From power to ports, ventures with support from China spur hopes for local recovery
A Chinese instructor shows local trainees how to operate a machine at the China-funded Uganda Industrial Research Institute at Namanve Industrial Park in Mukono district in Uganda on Nov 9. (ZHANG GAIPING / XINHUA)
Work on infrastructure projects backed by the Belt and Road Initiative maintained a steady pace in Africa last year, thanks in part to some creative ways of managing construction tasks during the pandemic.
Smaller work teams were part of the solution at construction sites as African nations pin their hopes on BRI projects to rebuild their economies from the impact of COVID-19 and address a widely acknowledged deficit in vital infrastructure.
The BRI-backed projects also provide plenty of jobs for Africans at a time when many have been thrown out of work because of the restrictions imposed to control the pandemic.
The need for infrastructure in Africa is clear. Almost 600 million people in sub-Saharan Africa lack access to grid electricity, accounting for more than two-thirds of those worldwide in this predicament. About a third of people in rural areas have no sealed roads serving their communities, data from African Development Bank indicate.
The bank estimates the continent's infrastructure needs at $130-$170 billion a year, with a financing gap in the range of $68-$108 billion.
The Legatum Institute, a think tank in London, said a third of the continent's financing needs are required for the maintenance of existing facilities.
To realize such levels of expenditures, African countries are required to spend an additional 1 percent of GDP annually on infrastructure, above the 3.5 percent that has been spent consistently since 2000, the institute said in a report for 2021.
Still, Africa is gradually making progress on infrastructure thanks to China, which is providing technical skills and funding through the BRI and the Forum on China-Africa Cooperation, a bilateral platform that has helped bring China and Africa closer together.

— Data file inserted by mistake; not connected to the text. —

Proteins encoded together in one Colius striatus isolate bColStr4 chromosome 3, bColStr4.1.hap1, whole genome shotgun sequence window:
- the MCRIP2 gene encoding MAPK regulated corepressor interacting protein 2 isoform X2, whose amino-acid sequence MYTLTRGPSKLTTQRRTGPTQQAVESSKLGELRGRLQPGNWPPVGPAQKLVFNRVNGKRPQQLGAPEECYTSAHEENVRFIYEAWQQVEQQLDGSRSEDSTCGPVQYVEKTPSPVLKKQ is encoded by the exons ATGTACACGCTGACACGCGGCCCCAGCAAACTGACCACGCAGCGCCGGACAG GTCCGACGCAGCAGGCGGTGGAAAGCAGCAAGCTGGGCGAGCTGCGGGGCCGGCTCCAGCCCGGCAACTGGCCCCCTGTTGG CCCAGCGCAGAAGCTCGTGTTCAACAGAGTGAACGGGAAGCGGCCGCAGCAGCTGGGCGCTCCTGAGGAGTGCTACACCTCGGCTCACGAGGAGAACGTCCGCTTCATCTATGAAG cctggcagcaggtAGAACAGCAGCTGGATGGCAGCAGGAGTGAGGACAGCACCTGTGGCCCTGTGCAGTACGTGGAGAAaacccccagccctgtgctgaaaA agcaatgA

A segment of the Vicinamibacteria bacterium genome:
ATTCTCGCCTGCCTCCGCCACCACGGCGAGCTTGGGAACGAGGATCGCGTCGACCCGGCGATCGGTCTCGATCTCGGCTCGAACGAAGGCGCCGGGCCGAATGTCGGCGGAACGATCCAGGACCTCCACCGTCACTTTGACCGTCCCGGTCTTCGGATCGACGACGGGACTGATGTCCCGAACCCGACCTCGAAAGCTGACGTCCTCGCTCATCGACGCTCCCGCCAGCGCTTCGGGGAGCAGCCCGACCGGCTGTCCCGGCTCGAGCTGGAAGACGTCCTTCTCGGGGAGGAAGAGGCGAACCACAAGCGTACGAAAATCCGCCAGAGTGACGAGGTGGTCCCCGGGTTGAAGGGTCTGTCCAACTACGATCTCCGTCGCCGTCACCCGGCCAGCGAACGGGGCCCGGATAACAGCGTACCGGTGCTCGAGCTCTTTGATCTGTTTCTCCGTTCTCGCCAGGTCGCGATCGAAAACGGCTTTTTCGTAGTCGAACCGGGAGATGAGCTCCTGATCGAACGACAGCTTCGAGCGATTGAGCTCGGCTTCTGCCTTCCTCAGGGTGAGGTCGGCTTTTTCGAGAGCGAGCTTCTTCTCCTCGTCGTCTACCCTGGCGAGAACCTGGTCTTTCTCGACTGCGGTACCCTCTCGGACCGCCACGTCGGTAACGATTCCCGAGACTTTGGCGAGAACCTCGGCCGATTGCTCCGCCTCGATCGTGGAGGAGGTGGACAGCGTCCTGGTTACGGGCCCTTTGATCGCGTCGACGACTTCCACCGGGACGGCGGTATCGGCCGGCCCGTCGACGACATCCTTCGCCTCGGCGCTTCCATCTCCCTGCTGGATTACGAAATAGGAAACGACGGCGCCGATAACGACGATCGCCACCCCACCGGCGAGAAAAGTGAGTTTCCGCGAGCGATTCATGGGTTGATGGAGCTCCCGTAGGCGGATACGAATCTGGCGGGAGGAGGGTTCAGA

According to the Africa Policy Institute, a pan-African think tank in Nairobi, China is not only upgrading rural roads but is also helping to develop the Trans-African Highway Network of more than 56,000 kilometers, according to estimates.
"By contributing to the development of Africa's highway infrastructure and opening up of road-based corridors, China is helping Africa to win the war on poverty eradication through trade promotion and overall economic growth," the institute said in a report released in November.
By late that month, 52 of the 55 members of the African Union were participating in the BRI, which was proposed by China in 2013 as a means of improving connectivity among countries through increased trade, economic integration, and cultural exchanges. The BRI projects have shown resilience in the face of the pandemic.
According to China's Ministry of Commerce, China's direct investment in Africa reached $2.07 billion from January to July, outperforming the pre-pandemic level in the same period of 2019.
As part of efforts to enhance anti-pandemic cooperation, Chinese firms were quick to resume operations in Africa after initial disruptions caused by the pandemic.
Passengers at Nairobi station of Mombasa-Nairobi Standard Gauge Railway in Kenya on Nov 17. The Chinese-built railway has operated for more than four years. (DONG JIANGHUI / XINHUA)
According to a white paper on China-Africa cooperation released by China's State Council Information Office in November, more than 1,100 China-Africa joint programs have continued and nearly 100,000 Chinese technicians and workers have remained at their posts in Africa throughout the pandemic.
One such project that has been progressing steadily is the Nairobi Expressway in the Kenyan capital. Costing $600 million, the roadway will reach 27 kilometers with four lanes. It will connect the Jomo Kenyatta International Airport with the western part of the city via Nairobi's central business district.
Work began in June 2020 on what will become the first toll road in the East African country.
The Kenya National Highways Authority said more than 75 percent of the work has been carried out, and the expressway is due to open in June.